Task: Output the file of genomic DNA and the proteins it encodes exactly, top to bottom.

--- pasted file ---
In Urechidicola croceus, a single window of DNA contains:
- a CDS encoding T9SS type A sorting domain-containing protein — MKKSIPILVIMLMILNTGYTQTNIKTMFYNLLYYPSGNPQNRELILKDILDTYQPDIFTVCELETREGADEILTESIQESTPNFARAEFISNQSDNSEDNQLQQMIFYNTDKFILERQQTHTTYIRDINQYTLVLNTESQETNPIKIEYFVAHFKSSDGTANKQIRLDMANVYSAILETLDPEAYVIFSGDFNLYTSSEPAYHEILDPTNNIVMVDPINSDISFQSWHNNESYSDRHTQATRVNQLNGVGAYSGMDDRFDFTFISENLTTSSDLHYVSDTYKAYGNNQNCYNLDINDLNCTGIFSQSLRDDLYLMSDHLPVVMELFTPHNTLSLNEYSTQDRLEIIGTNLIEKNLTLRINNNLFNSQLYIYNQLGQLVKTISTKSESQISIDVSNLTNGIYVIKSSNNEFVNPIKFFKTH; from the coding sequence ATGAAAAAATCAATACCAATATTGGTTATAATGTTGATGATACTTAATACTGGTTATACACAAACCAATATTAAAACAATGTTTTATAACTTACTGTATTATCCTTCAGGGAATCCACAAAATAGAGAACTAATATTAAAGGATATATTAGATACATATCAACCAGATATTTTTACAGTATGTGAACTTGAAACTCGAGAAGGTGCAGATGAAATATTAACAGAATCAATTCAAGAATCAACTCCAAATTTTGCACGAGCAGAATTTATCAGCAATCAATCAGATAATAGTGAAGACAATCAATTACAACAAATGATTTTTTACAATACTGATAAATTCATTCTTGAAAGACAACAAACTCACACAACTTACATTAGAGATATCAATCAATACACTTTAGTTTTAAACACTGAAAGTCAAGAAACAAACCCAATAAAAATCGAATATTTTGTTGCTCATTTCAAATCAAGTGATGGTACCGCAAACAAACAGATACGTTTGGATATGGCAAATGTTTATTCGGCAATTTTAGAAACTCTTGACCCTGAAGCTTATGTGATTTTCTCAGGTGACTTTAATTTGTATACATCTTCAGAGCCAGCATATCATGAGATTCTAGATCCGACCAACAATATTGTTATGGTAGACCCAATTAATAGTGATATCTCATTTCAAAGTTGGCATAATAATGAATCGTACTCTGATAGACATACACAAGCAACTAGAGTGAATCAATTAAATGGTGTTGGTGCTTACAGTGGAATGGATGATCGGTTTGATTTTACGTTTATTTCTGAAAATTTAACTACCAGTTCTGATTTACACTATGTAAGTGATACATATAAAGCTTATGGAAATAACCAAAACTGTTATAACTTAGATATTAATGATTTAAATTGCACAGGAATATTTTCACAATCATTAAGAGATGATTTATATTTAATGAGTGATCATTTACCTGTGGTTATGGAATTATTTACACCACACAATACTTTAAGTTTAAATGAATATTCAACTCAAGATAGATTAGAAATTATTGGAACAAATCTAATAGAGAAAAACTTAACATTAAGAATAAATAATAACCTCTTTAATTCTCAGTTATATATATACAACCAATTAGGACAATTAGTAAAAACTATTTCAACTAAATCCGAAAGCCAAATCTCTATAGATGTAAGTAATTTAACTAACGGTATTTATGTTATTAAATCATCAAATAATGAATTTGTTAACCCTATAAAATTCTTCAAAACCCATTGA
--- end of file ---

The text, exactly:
In Urechidicola croceus, a single window of DNA contains:
- a CDS encoding T9SS type A sorting domain-containing protein — MKKSIPILVIMLMILNTGYTQTNIKTMFYNLLYYPSGNPQNRELILKDILDTYQPDIFTVCELETREGADEILTESIQESTPNFARAEFISNQSDNSEDNQLQQMIFYNTDKFILERQQTHTTYIRDINQYTLVLNTESQETNPIKIEYFVAHFKSSDGTANKQIRLDMANVYSAILETLDPEAYVIFSGDFNLYTSSEPAYHEILDPTNNIVMVDPINSDISFQSWHNNESYSDRHTQATRVNQLNGVGAYSGMDDRFDFTFISENLTTSSDLHYVSDTYKAYGNNQNCYNLDINDLNCTGIFSQSLRDDLYLMSDHLPVVMELFTPHNTLSLNEYSTQDRLEIIGTNLIEKNLTLRINNNLFNSQLYIYNQLGQLVKTISTKSESQISIDVSNLTNGIYVIKSSNNEFVNPIKFFKTH; from the coding sequence ATGAAAAAATCAATACCAATATTGGTTATAATGTTGATGATACTTAATACTGGTTATACACAAACCAATATTAAAACAATGTTTTATAACTTACTGTATTATCCTTCAGGGAATCCACAAAATAGAGAACTAATATTAAAGGATATATTAGATACATATCAACCAGATATTTTTACAGTATGTGAACTTGAAACTCGAGAAGGTGCAGATGAAATATTAACAGAATCAATTCAAGAATCAACTCCAAATTTTGCACGAGCAGAATTTATCAGCAATCAATCAGATAATAGTGAAGACAATCAATTACAACAAATGATTTTTTACAATACTGATAAATTCATTCTTGAAAGACAACAAACTCACACAACTTACATTAGAGATATCAATCAATACACTTTAGTTTTAAACACTGAAAGTCAAGAAACAAACCCAATAAAAATCGAATATTTTGTTGCTCATTTCAAATCAAGTGATGGTACCGCAAACAAACAGATACGTTTGGATATGGCAAATGTTTATTCGGCAATTTTAGAAACTCTTGACCCTGAAGCTTATGTGATTTTCTCAGGTGACTTTAATTTGTATACATCTTCAGAGCCAGCATATCATGAGATTCTAGATCCGACCAACAATATTGTTATGGTAGACCCAATTAATAGTGATATCTCATTTCAAAGTTGGCATAATAATGAATCGTACTCTGATAGACATACACAAGCAACTAGAGTGAATCAATTAAATGGTGTTGGTGCTTACAGTGGAATGGATGATCGGTTTGATTTTACGTTTATTTCTGAAAATTTAACTACCAGTTCTGATTTACACTATGTAAGTGATACATATAAAGCTTATGGAAATAACCAAAACTGTTATAACTTAGATATTAATGATTTAAATTGCACAGGAATATTTTCACAATCATTAAGAGATGATTTATATTTAATGAGTGATCATTTACCTGTGGTTATGGAATTATTTACACCACACAATACTTTAAGTTTAAATGAATATTCAACTCAAGATAGATTAGAAATTATTGGAACAAATCTAATAGAGAAAAACTTAACATTAAGAATAAATAATAACCTCTTTAATTCTCAGTTATATATATACAACCAATTAGGACAATTAGTAAAAACTATTTCAACTAAATCCGAAAGCCAAATCTCTATAGATGTAAGTAATTTAACTAACGGTATTTATGTTATTAAATCATCAAATAATGAATTTGTTAACCCTATAAAATTCTTCAAAACCCATTGA